Mapping the #burden of #cholera in #subSaharan #Africa and implications for control: an analysis of data across geographical scales (Lancet, abstract)

[Source: The Lancet, full page: (LINK). Abstract, edited.]

Mapping the burden of cholera in sub-Saharan Africa and implications for control: an analysis of data across geographical scales

Justin Lessler, PhD†, , Sean M Moore, PhD†, Francisco J Luquero, PhD, Heather S McKay, PhD, Rebecca Grais, PhD, Myriam Henkens, MD, Martin Mengel, MD, Jessica Dunoyer, MSc, Maurice M’bangombe, MSc, Elizabeth C Lee, PhD, Mamoudou Harouna Djingarey, MD, Bertrand Sudre, MD, Didier Bompangue, MD, Robert S M Fraser, BMeEng, Abdinasir Abubakar, MD, William Perea, MD, Dominique Legros, MD, Andrew S Azman, PhD

†Contributed equally

Published: 01 March 2018 / Open Access  / DOI: https://doi.org/10.1016/S0140-6736(17)33050-7

© 2018 The Author(s). Published by Elsevier Ltd.

 

Summary

Background

Cholera remains a persistent health problem in sub-Saharan Africa and worldwide. Cholera can be controlled through appropriate water and sanitation, or by oral cholera vaccination, which provides transient (∼3 years) protection, although vaccine supplies remain scarce. We aimed to map cholera burden in sub-Saharan Africa and assess how geographical targeting could lead to more efficient interventions.

Methods

We combined information on cholera incidence in sub-Saharan Africa (excluding Djibouti and Eritrea) from 2010 to 2016 from datasets from WHO, Médecins Sans Frontières, ProMED, ReliefWeb, ministries of health, and the scientific literature. We divided the study region into 20 km × 20 km grid cells and modelled annual cholera incidence in each grid cell assuming a Poisson process adjusted for covariates and spatially correlated random effects. We combined these findings with data on population distribution to estimate the number of people living in areas of high cholera incidence (>1 case per 1000 people per year). We further estimated the reduction in cholera incidence that could be achieved by targeting cholera prevention and control interventions at areas of high cholera incidence.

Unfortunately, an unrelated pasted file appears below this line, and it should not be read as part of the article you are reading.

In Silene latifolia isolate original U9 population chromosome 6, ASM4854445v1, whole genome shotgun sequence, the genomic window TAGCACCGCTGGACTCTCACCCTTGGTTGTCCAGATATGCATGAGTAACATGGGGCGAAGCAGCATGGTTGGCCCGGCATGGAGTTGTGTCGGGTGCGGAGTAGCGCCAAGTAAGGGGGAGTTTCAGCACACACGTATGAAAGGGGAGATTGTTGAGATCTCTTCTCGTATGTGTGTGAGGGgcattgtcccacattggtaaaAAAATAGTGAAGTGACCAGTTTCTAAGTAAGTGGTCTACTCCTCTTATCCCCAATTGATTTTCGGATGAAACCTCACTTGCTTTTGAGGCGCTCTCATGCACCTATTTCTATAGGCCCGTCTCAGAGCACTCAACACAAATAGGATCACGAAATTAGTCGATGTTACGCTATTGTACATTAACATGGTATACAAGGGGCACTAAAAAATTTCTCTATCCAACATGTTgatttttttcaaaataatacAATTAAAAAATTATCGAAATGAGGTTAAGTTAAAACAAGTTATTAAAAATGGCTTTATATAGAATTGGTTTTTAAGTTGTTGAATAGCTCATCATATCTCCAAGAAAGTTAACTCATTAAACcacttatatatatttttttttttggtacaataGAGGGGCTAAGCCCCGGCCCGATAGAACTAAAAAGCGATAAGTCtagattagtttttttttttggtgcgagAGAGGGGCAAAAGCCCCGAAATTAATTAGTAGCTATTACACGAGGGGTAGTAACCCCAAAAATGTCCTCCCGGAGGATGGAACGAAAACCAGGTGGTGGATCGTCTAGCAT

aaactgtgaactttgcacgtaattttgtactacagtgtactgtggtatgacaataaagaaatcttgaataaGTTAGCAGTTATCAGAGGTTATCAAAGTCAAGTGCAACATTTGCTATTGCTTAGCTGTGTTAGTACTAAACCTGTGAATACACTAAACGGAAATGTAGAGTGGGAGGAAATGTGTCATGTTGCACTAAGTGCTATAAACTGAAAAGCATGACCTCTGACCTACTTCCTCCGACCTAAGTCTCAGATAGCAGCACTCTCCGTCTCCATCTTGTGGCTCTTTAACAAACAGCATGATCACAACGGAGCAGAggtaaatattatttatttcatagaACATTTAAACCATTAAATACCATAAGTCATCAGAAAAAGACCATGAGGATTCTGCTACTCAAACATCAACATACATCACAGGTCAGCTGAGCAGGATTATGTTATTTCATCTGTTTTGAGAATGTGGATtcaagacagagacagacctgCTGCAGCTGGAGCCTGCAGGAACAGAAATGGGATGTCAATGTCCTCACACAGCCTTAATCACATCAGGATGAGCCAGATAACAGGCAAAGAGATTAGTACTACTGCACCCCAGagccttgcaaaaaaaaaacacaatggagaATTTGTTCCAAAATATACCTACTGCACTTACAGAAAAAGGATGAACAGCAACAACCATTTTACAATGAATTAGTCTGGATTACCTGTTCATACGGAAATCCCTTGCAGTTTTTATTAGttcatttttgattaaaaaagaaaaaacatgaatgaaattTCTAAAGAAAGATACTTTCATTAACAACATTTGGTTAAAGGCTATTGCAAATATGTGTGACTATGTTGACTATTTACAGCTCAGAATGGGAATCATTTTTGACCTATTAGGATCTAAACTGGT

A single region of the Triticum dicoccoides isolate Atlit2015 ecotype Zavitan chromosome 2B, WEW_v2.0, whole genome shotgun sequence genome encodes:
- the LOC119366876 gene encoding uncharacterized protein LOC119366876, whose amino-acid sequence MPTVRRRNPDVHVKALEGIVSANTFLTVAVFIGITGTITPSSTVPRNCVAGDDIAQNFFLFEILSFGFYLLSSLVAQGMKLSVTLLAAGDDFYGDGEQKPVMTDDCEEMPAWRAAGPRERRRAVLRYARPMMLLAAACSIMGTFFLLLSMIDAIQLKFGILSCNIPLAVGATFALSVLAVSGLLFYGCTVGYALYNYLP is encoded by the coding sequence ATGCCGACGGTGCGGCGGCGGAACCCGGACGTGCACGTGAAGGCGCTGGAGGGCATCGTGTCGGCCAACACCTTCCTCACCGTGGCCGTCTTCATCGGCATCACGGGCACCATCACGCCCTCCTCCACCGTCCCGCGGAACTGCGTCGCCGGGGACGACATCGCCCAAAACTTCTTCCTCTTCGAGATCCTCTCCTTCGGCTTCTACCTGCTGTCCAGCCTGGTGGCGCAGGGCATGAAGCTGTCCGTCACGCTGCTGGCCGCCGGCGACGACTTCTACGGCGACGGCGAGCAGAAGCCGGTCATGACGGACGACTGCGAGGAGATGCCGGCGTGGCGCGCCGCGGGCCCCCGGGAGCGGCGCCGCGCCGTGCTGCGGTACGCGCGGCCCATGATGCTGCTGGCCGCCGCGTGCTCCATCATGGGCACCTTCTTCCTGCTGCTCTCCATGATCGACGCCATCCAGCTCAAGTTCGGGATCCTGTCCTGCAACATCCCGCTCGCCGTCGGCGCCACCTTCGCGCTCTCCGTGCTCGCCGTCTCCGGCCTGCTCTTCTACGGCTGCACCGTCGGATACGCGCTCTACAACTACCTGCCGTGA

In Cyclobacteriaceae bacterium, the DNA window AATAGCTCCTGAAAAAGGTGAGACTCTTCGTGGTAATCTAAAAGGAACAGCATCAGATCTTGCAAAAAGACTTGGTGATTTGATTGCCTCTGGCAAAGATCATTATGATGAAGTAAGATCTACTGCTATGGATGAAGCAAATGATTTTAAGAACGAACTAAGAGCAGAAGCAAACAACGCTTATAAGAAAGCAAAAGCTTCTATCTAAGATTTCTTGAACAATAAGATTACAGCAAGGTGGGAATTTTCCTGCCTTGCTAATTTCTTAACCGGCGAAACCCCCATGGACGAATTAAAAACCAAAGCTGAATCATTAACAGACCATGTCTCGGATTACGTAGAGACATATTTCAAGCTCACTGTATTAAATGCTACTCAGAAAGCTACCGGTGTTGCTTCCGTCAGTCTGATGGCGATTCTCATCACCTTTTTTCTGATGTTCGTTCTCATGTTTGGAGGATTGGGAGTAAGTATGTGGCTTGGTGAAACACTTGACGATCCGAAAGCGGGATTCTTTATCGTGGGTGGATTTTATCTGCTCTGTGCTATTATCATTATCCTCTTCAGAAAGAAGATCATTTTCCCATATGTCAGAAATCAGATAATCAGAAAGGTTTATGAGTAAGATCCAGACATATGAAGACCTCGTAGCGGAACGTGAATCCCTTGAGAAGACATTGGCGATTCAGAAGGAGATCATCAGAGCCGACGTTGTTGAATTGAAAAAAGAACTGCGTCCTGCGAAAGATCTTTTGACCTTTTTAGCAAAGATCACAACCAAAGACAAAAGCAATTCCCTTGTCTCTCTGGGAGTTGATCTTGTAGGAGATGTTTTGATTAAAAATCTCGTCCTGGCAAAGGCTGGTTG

Findings

We included 279 datasets covering 2283 locations in our analyses. In sub-Saharan Africa (excluding Djibouti and Eritrea), a mean of 141 918 cholera cases (95% credible interval [CrI] 141 538–146 505) were reported per year. 4·0% (95% CrI 1·7–16·8) of districts, home to 87·2 million people (95% CrI 60·3 million to 118·9 million), have high cholera incidence. By focusing on the highest incidence districts first, effective targeted interventions could eliminate 50% of the region’s cholera by covering 35·3 million people (95% CrI 26·3 million to 62·0 million), which is less than 4% of the total population.

Interpretation

Although cholera occurs throughout sub-Saharan Africa, its highest incidence is concentrated in a small proportion of the continent. Prioritising high-risk areas could substantially increase the efficiency of cholera control programmes.

Funding

The Bill & Melinda Gates Foundation.

Keywords: Cholera; Africa Region.

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Giuseppe Michieli

I am an Italian blogger, active since 2005 with main focus on emerging infectious diseases such as avian influenza, SARS, antibiotics resistance, and many other global Health issues. Other fields of interest are: climate change, global warming, geological and biological sciences. My activity consists mainly in collection and analysis of news, public services updates, confronting sources and making decision about what are the 'signals' of an impending crisis (an outbreak, for example). When a signal is detected, I follow traces during the entire course of an event. I started in 2005 my blog ''A TIME'S MEMORY'', now with more than 40,000 posts and 3 millions of web interactions. Subsequently I added an Italian Language blog, then discontinued because of very low traffic and interest. I contributed for seven years to a public forum (FluTrackers.com) in the midst of the Ebola epidemic in West Africa in 2014, I left the site to continue alone my data tracking job.